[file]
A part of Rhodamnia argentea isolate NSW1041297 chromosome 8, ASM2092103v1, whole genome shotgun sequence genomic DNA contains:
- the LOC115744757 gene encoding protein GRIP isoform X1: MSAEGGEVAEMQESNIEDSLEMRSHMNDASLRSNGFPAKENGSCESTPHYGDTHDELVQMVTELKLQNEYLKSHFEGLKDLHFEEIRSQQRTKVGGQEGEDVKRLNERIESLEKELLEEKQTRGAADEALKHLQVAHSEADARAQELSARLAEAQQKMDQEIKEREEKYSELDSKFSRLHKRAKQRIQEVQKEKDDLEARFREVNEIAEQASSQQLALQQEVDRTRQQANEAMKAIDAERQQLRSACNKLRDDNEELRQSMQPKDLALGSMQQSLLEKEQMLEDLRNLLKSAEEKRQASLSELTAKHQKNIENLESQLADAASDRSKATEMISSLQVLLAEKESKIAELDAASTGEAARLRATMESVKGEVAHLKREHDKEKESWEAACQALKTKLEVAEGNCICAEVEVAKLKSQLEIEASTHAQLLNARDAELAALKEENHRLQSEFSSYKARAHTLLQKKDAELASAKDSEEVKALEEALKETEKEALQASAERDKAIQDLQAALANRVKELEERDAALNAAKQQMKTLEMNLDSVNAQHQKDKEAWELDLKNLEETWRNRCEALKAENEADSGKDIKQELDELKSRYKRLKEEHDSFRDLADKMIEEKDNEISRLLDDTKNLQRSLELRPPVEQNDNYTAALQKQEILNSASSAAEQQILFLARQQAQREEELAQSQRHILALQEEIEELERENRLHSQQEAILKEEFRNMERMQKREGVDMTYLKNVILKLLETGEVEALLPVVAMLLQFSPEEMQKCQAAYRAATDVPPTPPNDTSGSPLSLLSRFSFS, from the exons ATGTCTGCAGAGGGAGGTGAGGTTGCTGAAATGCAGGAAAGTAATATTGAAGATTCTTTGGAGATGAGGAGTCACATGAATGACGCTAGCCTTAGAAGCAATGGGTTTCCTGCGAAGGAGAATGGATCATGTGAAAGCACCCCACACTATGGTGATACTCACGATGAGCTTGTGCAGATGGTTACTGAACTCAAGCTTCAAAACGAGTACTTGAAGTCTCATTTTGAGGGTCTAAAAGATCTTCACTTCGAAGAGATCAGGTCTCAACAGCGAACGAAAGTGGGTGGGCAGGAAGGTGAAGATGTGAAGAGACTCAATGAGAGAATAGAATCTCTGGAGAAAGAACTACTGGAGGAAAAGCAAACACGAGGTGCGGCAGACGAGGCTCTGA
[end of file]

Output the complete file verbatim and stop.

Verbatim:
A part of Rhodamnia argentea isolate NSW1041297 chromosome 8, ASM2092103v1, whole genome shotgun sequence genomic DNA contains:
- the LOC115744757 gene encoding protein GRIP isoform X1: MSAEGGEVAEMQESNIEDSLEMRSHMNDASLRSNGFPAKENGSCESTPHYGDTHDELVQMVTELKLQNEYLKSHFEGLKDLHFEEIRSQQRTKVGGQEGEDVKRLNERIESLEKELLEEKQTRGAADEALKHLQVAHSEADARAQELSARLAEAQQKMDQEIKEREEKYSELDSKFSRLHKRAKQRIQEVQKEKDDLEARFREVNEIAEQASSQQLALQQEVDRTRQQANEAMKAIDAERQQLRSACNKLRDDNEELRQSMQPKDLALGSMQQSLLEKEQMLEDLRNLLKSAEEKRQASLSELTAKHQKNIENLESQLADAASDRSKATEMISSLQVLLAEKESKIAELDAASTGEAARLRATMESVKGEVAHLKREHDKEKESWEAACQALKTKLEVAEGNCICAEVEVAKLKSQLEIEASTHAQLLNARDAELAALKEENHRLQSEFSSYKARAHTLLQKKDAELASAKDSEEVKALEEALKETEKEALQASAERDKAIQDLQAALANRVKELEERDAALNAAKQQMKTLEMNLDSVNAQHQKDKEAWELDLKNLEETWRNRCEALKAENEADSGKDIKQELDELKSRYKRLKEEHDSFRDLADKMIEEKDNEISRLLDDTKNLQRSLELRPPVEQNDNYTAALQKQEILNSASSAAEQQILFLARQQAQREEELAQSQRHILALQEEIEELERENRLHSQQEAILKEEFRNMERMQKREGVDMTYLKNVILKLLETGEVEALLPVVAMLLQFSPEEMQKCQAAYRAATDVPPTPPNDTSGSPLSLLSRFSFS, from the exons ATGTCTGCAGAGGGAGGTGAGGTTGCTGAAATGCAGGAAAGTAATATTGAAGATTCTTTGGAGATGAGGAGTCACATGAATGACGCTAGCCTTAGAAGCAATGGGTTTCCTGCGAAGGAGAATGGATCATGTGAAAGCACCCCACACTATGGTGATACTCACGATGAGCTTGTGCAGATGGTTACTGAACTCAAGCTTCAAAACGAGTACTTGAAGTCTCATTTTGAGGGTCTAAAAGATCTTCACTTCGAAGAGATCAGGTCTCAACAGCGAACGAAAGTGGGTGGGCAGGAAGGTGAAGATGTGAAGAGACTCAATGAGAGAATAGAATCTCTGGAGAAAGAACTACTGGAGGAAAAGCAAACACGAGGTGCGGCAGACGAGGCTCTGA